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Old 02-06-07, 06:29 PM   #8
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Quote:
Originally Posted by kemmer
Look at sport bike helmets and jackets sometime. While not neon like alot of cycling clothing, it is flashy with lots of reds, yellows, greens (Kawasaki green) etc... Also, many manufacturers use reflective piping and stripes these days.
This is just a marketing ploy to attract to young kids.
The same way you see some old man having his late midlife crisis buy a yellow vette with a yellow vette branded jacket and yellow vette branded hat.
Or seeins somene riding a Trek with a full on Trek kit but has no aspirations to race.
They just want to pay good money to become a moving bilboard.
marketing is a genius thing, and the world is not lacking fools to target
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Old 02-06-07, 08:37 PM   #9
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Quote:
Originally Posted by CrosseyedCrickt
This is just a marketing ploy to attract to young kids.
The same way you see some old man having his late midlife crisis buy a yellow vette with a yellow vette branded jacket and yellow vette branded hat.
Or seeins somene riding a Trek with a full on Trek kit but has no aspirations to race.
They just want to pay good money to become a moving bilboard.
marketing is a genius thing, and the world is not lacking fools to target
I see you resisted the urge, as I did, to say some other things about 'sport bikes'.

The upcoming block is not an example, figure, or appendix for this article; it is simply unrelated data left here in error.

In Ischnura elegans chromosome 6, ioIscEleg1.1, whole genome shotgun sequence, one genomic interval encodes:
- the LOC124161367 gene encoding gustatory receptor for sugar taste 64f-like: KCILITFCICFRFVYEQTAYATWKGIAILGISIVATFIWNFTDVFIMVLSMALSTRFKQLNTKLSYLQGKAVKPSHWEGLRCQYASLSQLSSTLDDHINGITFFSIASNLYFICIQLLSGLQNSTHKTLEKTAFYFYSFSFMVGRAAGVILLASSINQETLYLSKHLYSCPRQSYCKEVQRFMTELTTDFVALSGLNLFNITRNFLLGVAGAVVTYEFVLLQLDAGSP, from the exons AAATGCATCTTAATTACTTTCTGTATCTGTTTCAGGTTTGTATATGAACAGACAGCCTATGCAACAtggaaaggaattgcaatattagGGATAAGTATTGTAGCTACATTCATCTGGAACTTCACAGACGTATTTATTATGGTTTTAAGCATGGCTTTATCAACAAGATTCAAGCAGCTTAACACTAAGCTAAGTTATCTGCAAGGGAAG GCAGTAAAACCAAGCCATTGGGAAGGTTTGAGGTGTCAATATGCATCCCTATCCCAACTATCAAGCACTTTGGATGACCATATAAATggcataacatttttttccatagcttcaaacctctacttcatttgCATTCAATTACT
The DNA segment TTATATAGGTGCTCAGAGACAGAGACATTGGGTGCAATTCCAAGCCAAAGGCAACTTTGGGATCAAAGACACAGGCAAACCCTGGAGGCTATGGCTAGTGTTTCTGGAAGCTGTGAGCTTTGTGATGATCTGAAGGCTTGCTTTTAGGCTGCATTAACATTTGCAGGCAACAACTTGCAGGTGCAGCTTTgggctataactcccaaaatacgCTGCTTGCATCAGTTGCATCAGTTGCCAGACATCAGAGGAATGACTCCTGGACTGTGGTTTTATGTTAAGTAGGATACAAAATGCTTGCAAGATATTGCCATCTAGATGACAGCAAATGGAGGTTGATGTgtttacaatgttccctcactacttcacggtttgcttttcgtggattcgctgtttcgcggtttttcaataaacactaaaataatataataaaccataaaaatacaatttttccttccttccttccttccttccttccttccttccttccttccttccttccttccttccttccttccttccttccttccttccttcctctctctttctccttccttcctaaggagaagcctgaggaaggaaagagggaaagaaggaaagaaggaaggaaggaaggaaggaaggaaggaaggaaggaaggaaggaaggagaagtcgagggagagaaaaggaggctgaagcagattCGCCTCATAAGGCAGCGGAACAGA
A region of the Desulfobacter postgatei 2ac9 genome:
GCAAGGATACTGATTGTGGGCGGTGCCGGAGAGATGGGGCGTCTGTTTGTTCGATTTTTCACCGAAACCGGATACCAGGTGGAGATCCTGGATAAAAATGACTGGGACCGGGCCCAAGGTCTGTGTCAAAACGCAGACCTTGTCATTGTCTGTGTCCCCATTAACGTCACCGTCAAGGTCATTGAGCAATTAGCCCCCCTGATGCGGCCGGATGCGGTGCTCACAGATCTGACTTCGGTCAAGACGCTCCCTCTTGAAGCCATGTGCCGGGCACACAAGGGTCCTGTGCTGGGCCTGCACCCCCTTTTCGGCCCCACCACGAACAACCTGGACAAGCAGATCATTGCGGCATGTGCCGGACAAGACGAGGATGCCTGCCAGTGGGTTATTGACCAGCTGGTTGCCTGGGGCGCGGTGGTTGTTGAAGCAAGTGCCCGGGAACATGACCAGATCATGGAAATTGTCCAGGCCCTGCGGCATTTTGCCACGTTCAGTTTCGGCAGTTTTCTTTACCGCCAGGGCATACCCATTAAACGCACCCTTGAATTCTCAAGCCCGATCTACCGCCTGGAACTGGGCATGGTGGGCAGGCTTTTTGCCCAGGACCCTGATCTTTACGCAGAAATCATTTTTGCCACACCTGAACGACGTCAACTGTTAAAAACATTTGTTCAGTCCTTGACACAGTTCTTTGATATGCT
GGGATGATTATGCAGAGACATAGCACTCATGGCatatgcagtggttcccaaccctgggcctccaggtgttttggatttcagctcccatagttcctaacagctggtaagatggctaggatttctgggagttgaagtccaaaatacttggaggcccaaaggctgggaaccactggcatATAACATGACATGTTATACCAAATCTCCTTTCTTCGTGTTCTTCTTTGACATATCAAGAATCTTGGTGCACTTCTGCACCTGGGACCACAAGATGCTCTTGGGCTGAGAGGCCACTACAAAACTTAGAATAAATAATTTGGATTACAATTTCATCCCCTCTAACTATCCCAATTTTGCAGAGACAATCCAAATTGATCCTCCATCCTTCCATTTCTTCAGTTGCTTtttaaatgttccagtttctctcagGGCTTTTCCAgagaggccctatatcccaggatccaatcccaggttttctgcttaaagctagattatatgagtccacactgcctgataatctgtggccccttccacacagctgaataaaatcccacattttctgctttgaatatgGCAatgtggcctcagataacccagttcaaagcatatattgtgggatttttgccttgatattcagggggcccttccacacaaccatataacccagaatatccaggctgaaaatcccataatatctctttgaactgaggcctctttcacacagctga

But seriously, if we are as tough as we think we are, we'd have no problem hitting the road wearing pink leathers and with sparkly streamers on the bars, if it suited us. A lot of it really is trying to look the part like we think it's supposed to look. I think we're tough enough to admit it.
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Old 02-06-07, 08:50 PM   #10
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Quote:
Originally Posted by Falchoon
How come cyclists usually wear brightly coloured clothing to help them stand out so motorists and other people can see them but motorcyclists generally don't? I know MC are faster and keep up with the traffic and cyclists are generally slower but car drivers are still running into them so why not wear brighter clothing?
Perhaps you have not noticed the motorcyclists wearing the orange vests.


Heck one company has even invented "air bag vests" that inflate to reduce injuries in a fall.

Over all though the daylight headlights and the ability to keep up with and pass traffic might give motorcyclists a few advantages that cyclists don't have... so we have to go with passive systems... such as bright clothing.